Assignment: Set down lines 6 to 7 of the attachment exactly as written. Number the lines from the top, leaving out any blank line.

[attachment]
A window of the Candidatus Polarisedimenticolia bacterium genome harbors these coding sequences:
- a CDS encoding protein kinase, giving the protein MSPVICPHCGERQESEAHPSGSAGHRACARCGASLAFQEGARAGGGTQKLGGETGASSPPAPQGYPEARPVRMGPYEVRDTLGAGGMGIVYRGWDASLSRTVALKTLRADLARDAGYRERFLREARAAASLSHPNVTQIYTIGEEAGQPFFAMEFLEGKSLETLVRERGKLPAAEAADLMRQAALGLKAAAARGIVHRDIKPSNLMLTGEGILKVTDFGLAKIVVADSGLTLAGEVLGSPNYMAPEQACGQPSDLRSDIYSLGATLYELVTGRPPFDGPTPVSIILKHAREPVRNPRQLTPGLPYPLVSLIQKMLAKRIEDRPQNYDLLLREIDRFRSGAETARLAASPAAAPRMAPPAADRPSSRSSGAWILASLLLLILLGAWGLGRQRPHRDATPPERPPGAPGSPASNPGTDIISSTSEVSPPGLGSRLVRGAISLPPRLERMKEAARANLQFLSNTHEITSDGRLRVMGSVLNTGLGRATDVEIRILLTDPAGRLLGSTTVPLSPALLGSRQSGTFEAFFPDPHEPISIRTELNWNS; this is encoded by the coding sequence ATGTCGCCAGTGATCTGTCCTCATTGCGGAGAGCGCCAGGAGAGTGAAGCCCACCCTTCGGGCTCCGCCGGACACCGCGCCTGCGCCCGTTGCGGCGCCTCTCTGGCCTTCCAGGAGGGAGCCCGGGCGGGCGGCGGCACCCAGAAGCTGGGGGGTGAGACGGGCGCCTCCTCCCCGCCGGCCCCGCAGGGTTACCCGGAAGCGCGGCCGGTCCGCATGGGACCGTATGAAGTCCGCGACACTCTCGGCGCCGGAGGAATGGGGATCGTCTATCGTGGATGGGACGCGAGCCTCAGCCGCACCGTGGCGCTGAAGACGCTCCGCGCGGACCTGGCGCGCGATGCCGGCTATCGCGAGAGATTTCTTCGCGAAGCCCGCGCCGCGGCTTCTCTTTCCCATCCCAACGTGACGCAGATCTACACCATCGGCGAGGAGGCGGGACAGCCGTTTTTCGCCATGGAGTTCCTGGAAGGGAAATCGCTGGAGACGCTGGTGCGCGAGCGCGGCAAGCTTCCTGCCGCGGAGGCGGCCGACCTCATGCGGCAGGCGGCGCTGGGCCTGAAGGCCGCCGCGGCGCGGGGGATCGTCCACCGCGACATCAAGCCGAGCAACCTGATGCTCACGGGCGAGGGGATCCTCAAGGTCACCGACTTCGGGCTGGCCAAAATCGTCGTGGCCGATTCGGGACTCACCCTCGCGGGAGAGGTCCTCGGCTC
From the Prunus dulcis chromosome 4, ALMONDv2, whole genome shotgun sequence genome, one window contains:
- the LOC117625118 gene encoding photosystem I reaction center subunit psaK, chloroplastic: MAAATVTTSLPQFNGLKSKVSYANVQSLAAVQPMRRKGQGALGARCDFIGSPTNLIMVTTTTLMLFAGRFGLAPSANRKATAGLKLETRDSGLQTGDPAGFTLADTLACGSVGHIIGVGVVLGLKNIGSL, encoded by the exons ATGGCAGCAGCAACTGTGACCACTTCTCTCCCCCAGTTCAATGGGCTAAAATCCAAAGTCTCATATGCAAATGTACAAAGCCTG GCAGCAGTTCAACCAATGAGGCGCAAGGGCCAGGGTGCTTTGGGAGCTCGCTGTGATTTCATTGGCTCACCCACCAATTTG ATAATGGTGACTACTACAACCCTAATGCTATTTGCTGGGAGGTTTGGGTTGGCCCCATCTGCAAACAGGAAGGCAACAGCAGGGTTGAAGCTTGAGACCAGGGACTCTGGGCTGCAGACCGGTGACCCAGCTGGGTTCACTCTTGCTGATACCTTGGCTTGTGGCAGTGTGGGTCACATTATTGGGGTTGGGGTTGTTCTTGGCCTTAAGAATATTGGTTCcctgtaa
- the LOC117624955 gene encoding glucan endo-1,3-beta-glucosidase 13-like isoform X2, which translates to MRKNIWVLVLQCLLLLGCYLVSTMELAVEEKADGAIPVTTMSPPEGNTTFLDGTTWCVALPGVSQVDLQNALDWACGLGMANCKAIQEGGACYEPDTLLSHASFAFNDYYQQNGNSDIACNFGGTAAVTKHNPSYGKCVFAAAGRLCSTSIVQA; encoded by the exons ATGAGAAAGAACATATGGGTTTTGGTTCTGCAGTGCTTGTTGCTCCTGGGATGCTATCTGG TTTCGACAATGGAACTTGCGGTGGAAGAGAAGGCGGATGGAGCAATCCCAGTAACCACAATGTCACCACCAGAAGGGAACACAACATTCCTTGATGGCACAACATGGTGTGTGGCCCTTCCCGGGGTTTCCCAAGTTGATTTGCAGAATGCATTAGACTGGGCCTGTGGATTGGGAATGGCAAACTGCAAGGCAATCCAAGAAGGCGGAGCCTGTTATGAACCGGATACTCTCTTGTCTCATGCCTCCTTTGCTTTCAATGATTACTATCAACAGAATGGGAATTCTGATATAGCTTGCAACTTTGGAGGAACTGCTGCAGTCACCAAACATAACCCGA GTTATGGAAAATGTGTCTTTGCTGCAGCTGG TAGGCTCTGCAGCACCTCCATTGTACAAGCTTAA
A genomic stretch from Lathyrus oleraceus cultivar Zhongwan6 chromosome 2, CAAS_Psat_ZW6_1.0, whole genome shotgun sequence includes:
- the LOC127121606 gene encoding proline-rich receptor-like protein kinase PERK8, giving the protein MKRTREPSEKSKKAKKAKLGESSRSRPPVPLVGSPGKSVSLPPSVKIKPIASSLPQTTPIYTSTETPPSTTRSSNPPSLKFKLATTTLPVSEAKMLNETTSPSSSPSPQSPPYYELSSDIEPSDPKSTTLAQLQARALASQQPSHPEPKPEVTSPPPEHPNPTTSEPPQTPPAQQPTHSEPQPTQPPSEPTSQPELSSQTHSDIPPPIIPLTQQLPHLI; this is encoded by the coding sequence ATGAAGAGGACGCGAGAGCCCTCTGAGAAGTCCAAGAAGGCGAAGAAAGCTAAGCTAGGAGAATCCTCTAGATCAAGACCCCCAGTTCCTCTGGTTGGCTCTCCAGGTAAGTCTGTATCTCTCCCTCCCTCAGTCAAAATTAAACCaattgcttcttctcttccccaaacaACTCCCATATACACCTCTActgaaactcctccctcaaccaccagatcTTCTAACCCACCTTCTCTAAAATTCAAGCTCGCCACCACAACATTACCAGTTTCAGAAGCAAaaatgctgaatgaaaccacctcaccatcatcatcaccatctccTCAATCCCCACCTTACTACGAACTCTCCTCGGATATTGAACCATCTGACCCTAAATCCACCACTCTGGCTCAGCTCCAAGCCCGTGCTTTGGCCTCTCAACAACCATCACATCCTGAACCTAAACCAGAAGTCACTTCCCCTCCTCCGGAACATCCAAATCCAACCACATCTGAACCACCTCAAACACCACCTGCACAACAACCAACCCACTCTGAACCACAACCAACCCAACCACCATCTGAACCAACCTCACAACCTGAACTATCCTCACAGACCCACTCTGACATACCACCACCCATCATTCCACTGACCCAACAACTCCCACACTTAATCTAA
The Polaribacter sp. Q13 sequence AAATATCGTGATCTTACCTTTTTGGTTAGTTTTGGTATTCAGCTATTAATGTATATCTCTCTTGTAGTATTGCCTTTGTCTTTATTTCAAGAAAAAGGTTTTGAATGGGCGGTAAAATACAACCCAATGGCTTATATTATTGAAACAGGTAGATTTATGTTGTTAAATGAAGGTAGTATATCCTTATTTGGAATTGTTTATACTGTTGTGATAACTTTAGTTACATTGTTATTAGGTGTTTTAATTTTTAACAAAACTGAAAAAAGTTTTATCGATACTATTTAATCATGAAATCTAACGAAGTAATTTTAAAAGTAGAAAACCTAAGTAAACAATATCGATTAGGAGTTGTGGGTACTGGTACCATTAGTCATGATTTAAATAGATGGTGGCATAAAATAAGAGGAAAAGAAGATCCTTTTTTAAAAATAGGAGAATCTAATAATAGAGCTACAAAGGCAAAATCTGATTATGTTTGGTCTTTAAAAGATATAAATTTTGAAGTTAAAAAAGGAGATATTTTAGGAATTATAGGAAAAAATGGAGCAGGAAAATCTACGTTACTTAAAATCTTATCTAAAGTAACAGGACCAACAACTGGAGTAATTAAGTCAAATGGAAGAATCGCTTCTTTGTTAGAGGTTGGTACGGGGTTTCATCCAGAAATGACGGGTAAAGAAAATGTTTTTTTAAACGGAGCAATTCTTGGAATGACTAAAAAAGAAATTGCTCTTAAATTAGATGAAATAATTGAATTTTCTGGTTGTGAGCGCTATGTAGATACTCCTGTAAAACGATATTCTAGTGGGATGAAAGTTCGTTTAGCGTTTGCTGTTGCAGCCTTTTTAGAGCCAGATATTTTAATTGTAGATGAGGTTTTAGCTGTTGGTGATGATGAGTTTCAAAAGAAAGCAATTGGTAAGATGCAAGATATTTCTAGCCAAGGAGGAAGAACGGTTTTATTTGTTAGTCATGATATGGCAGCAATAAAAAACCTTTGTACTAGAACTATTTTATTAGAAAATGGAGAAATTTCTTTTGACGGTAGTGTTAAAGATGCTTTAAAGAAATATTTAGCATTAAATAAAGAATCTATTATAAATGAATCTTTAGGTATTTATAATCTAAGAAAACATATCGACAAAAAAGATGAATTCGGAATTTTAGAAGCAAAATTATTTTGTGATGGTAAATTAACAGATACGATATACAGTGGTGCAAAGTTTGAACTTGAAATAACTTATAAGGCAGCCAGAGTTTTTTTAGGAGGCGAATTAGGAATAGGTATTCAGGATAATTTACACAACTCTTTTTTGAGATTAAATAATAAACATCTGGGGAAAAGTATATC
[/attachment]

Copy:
A genomic stretch from Lathyrus oleraceus cultivar Zhongwan6 chromosome 2, CAAS_Psat_ZW6_1.0, whole genome shotgun sequence includes:
- the LOC127121606 gene encoding proline-rich receptor-like protein kinase PERK8, giving the protein MKRTREPSEKSKKAKKAKLGESSRSRPPVPLVGSPGKSVSLPPSVKIKPIASSLPQTTPIYTSTETPPSTTRSSNPPSLKFKLATTTLPVSEAKMLNETTSPSSSPSPQSPPYYELSSDIEPSDPKSTTLAQLQARALASQQPSHPEPKPEVTSPPPEHPNPTTSEPPQTPPAQQPTHSEPQPTQPPSEPTSQPELSSQTHSDIPPPIIPLTQQLPHLI; this is encoded by the coding sequence ATGAAGAGGACGCGAGAGCCCTCTGAGAAGTCCAAGAAGGCGAAGAAAGCTAAGCTAGGAGAATCCTCTAGATCAAGACCCCCAGTTCCTCTGGTTGGCTCTCCAGGTAAGTCTGTATCTCTCCCTCCCTCAGTCAAAATTAAACCaattgcttcttctcttccccaaacaACTCCCATATACACCTCTActgaaactcctccctcaaccaccagatcTTCTAACCCACCTTCTCTAAAATTCAAGCTCGCCACCACAACATTACCAGTTTCAGAAGCAAaaatgctgaatgaaaccacctcaccatcatcatcaccatctccTCAATCCCCACCTTACTACGAACTCTCCTCGGATATTGAACCATCTGACCCTAAATCCACCACTCTGGCTCAGCTCCAAGCCCGTGCTTTGGCCTCTCAACAACCATCACATCCTGAACCTAAACCAGAAGTCACTTCCCCTCCTCCGGAACATCCAAATCCAACCACATCTGAACCACCTCAAACACCACCTGCACAACAACCAACCCACTCTGAACCACAACCAACCCAACCACCATCTGAACCAACCTCACAACCTGAACTATCCTCACAGACCCACTCTGACATACCACCACCCATCATTCCACTGACCCAACAACTCCCACACTTAATCTAA